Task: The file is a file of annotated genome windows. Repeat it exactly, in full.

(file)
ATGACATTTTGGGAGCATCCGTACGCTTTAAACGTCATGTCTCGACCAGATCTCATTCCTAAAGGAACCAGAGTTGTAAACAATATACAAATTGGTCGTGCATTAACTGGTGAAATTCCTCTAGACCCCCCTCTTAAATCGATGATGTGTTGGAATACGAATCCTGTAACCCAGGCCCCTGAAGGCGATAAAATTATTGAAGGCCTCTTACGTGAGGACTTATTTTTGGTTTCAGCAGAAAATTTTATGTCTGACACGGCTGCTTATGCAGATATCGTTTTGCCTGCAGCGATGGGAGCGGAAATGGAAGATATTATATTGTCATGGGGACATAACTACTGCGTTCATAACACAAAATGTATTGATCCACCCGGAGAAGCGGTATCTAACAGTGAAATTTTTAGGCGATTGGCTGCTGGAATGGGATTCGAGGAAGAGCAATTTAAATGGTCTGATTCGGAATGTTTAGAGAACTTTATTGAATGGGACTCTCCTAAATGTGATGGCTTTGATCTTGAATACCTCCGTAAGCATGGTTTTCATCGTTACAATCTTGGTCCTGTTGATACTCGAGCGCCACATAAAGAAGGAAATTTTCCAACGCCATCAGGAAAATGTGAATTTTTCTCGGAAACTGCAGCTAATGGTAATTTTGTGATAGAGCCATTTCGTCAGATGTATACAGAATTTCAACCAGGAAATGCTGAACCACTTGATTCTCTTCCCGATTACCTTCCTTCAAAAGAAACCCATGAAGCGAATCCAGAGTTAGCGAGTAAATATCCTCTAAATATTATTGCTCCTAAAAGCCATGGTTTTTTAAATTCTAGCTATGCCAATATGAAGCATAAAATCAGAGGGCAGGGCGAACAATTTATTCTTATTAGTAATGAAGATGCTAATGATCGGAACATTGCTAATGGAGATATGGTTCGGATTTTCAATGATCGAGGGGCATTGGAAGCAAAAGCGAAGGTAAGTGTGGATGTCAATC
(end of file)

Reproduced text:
ATGACATTTTGGGAGCATCCGTACGCTTTAAACGTCATGTCTCGACCAGATCTCATTCCTAAAGGAACCAGAGTTGTAAACAATATACAAATTGGTCGTGCATTAACTGGTGAAATTCCTCTAGACCCCCCTCTTAAATCGATGATGTGTTGGAATACGAATCCTGTAACCCAGGCCCCTGAAGGCGATAAAATTATTGAAGGCCTCTTACGTGAGGACTTATTTTTGGTTTCAGCAGAAAATTTTATGTCTGACACGGCTGCTTATGCAGATATCGTTTTGCCTGCAGCGATGGGAGCGGAAATGGAAGATATTATATTGTCATGGGGACATAACTACTGCGTTCATAACACAAAATGTATTGATCCACCCGGAGAAGCGGTATCTAACAGTGAAATTTTTAGGCGATTGGCTGCTGGAATGGGATTCGAGGAAGAGCAATTTAAATGGTCTGATTCGGAATGTTTAGAGAACTTTATTGAATGGGACTCTCCTAAATGTGATGGCTTTGATCTTGAATACCTCCGTAAGCATGGTTTTCATCGTTACAATCTTGGTCCTGTTGATACTCGAGCGCCACATAAAGAAGGAAATTTTCCAACGCCATCAGGAAAATGTGAATTTTTCTCGGAAACTGCAGCTAATGGTAATTTTGTGATAGAGCCATTTCGTCAGATGTATACAGAATTTCAACCAGGAAATGCTGAACCACTTGATTCTCTTCCCGATTACCTTCCTTCAAAAGAAACCCATGAAGCGAATCCAGAGTTAGCGAGTAAATATCCTCTAAATATTATTGCTCCTAAAAGCCATGGTTTTTTAAATTCTAGCTATGCCAATATGAAGCATAAAATCAGAGGGCAGGGCGAACAATTTATTCTTATTAGTAATGAAGATGCTAATGATCGGAACATTGCTAATGGAGATATGGTTCGGATTTTCAATGATCGAGGGGCATTGGAAGCAAAAGCGAAGGTAAGTGTGGATGTCAATC